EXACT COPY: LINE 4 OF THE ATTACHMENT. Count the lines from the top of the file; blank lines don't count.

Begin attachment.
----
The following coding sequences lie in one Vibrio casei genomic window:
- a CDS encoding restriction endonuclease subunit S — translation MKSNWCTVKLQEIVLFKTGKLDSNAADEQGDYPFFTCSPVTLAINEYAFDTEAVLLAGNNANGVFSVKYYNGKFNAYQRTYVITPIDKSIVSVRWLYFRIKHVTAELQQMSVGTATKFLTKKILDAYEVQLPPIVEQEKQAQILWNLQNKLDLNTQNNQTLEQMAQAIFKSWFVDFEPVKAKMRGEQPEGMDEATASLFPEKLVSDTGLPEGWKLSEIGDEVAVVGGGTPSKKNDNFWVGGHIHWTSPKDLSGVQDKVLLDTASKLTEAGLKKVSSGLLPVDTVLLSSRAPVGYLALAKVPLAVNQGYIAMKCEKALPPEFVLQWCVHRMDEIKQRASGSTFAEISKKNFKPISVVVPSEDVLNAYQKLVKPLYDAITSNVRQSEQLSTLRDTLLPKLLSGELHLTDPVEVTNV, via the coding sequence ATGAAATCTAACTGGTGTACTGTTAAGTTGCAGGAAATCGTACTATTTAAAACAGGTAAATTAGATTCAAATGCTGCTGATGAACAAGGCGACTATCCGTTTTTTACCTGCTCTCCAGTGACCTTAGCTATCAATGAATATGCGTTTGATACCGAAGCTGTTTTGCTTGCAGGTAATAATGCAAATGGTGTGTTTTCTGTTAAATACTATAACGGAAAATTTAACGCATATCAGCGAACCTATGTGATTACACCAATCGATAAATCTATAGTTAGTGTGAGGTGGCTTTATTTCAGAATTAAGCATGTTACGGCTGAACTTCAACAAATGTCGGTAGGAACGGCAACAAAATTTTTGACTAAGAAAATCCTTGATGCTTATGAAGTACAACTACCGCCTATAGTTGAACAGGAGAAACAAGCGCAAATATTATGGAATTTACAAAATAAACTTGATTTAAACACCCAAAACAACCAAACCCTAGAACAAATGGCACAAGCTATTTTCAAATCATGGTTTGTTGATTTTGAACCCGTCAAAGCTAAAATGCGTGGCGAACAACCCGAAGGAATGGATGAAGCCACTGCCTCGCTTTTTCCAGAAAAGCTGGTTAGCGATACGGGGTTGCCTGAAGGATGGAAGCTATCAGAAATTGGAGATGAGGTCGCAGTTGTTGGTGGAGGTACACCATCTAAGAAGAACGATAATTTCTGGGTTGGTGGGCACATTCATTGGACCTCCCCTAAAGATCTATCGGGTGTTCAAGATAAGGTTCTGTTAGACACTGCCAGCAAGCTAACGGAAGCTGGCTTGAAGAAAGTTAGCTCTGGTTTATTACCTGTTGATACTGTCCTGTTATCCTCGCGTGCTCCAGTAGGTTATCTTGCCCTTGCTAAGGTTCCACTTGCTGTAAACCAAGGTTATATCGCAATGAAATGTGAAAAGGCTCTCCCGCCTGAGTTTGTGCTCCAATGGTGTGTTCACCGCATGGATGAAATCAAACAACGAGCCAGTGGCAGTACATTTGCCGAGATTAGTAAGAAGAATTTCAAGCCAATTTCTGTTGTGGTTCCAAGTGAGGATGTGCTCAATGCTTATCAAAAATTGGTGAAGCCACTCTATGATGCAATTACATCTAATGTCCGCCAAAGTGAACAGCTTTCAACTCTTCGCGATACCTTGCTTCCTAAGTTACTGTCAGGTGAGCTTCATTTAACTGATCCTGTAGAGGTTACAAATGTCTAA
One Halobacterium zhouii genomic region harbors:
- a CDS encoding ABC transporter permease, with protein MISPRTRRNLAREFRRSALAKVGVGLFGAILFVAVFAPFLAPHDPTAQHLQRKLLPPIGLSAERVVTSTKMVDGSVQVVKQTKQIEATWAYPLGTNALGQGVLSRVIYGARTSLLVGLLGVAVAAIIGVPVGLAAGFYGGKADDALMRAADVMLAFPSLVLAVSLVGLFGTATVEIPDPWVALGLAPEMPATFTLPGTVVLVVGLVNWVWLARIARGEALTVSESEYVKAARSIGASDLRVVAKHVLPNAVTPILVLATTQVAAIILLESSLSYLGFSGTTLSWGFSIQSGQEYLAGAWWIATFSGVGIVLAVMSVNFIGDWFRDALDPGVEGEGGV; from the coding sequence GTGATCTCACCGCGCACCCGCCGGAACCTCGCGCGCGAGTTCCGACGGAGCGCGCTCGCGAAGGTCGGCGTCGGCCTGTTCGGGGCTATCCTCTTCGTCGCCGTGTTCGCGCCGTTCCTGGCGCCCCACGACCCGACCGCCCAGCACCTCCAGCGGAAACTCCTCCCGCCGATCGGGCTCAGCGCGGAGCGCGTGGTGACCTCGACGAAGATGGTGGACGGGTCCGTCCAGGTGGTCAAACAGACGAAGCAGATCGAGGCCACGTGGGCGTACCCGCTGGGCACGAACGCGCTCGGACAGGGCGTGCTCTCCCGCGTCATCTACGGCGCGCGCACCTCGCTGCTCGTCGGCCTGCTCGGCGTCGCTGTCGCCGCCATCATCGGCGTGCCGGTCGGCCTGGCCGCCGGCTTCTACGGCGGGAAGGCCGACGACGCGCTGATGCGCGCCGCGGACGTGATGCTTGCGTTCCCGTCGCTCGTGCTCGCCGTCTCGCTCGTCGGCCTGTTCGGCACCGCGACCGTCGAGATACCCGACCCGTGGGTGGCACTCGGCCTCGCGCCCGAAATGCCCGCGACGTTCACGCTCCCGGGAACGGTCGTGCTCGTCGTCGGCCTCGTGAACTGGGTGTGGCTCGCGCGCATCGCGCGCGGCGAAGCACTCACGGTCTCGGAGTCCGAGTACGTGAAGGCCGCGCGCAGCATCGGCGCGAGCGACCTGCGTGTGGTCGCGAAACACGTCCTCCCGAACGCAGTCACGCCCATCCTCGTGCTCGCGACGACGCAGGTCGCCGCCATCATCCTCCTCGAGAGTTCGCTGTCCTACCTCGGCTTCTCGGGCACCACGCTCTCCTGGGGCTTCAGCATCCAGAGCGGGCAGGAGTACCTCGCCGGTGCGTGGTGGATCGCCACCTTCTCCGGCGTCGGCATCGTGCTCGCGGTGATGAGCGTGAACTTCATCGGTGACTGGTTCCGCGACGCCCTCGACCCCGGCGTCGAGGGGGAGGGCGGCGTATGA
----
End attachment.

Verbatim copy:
- a CDS encoding ABC transporter permease, with protein MISPRTRRNLAREFRRSALAKVGVGLFGAILFVAVFAPFLAPHDPTAQHLQRKLLPPIGLSAERVVTSTKMVDGSVQVVKQTKQIEATWAYPLGTNALGQGVLSRVIYGARTSLLVGLLGVAVAAIIGVPVGLAAGFYGGKADDALMRAADVMLAFPSLVLAVSLVGLFGTATVEIPDPWVALGLAPEMPATFTLPGTVVLVVGLVNWVWLARIARGEALTVSESEYVKAARSIGASDLRVVAKHVLPNAVTPILVLATTQVAAIILLESSLSYLGFSGTTLSWGFSIQSGQEYLAGAWWIATFSGVGIVLAVMSVNFIGDWFRDALDPGVEGEGGV; from the coding sequence GTGATCTCACCGCGCACCCGCCGGAACCTCGCGCGCGAGTTCCGACGGAGCGCGCTCGCGAAGGTCGGCGTCGGCCTGTTCGGGGCTATCCTCTTCGTCGCCGTGTTCGCGCCGTTCCTGGCGCCCCACGACCCGACCGCCCAGCACCTCCAGCGGAAACTCCTCCCGCCGATCGGGCTCAGCGCGGAGCGCGTGGTGACCTCGACGAAGATGGTGGACGGGTCCGTCCAGGTGGTCAAACAGACGAAGCAGATCGAGGCCACGTGGGCGTACCCGCTGGGCACGAACGCGCTCGGACAGGGCGTGCTCTCCCGCGTCATCTACGGCGCGCGCACCTCGCTGCTCGTCGGCCTGCTCGGCGTCGCTGTCGCCGCCATCATCGGCGTGCCGGTCGGCCTGGCCGCCGGCTTCTACGGCGGGAAGGCCGACGACGCGCTGATGCGCGCCGCGGACGTGATGCTTGCGTTCCCGTCGCTCGTGCTCGCCGTCTCGCTCGTCGGCCTGTTCGGCACCGCGACCGTCGAGATACCCGACCCGTGGGTGGCACTCGGCCTCGCGCCCGAAATGCCCGCGACGTTCACGCTCCCGGGAACGGTCGTGCTCGTCGTCGGCCTCGTGAACTGGGTGTGGCTCGCGCGCATCGCGCGCGGCGAAGCACTCACGGTCTCGGAGTCCGAGTACGTGAAGGCCGCGCGCAGCATCGGCGCGAGCGACCTGCGTGTGGTCGCGAAACACGTCCTCCCGAACGCAGTCACGCCCATCCTCGTGCTCGCGACGACGCAGGTCGCCGCCATCATCCTCCTCGAGAGTTCGCTGTCCTACCTCGGCTTCTCGGGCACCACGCTCTCCTGGGGCTTCAGCATCCAGAGCGGGCAGGAGTACCTCGCCGGTGCGTGGTGGATCGCCACCTTCTCCGGCGTCGGCATCGTGCTCGCGGTGATGAGCGTGAACTTCATCGGTGACTGGTTCCGCGACGCCCTCGACCCCGGCGTCGAGGGGGAGGGCGGCGTATGA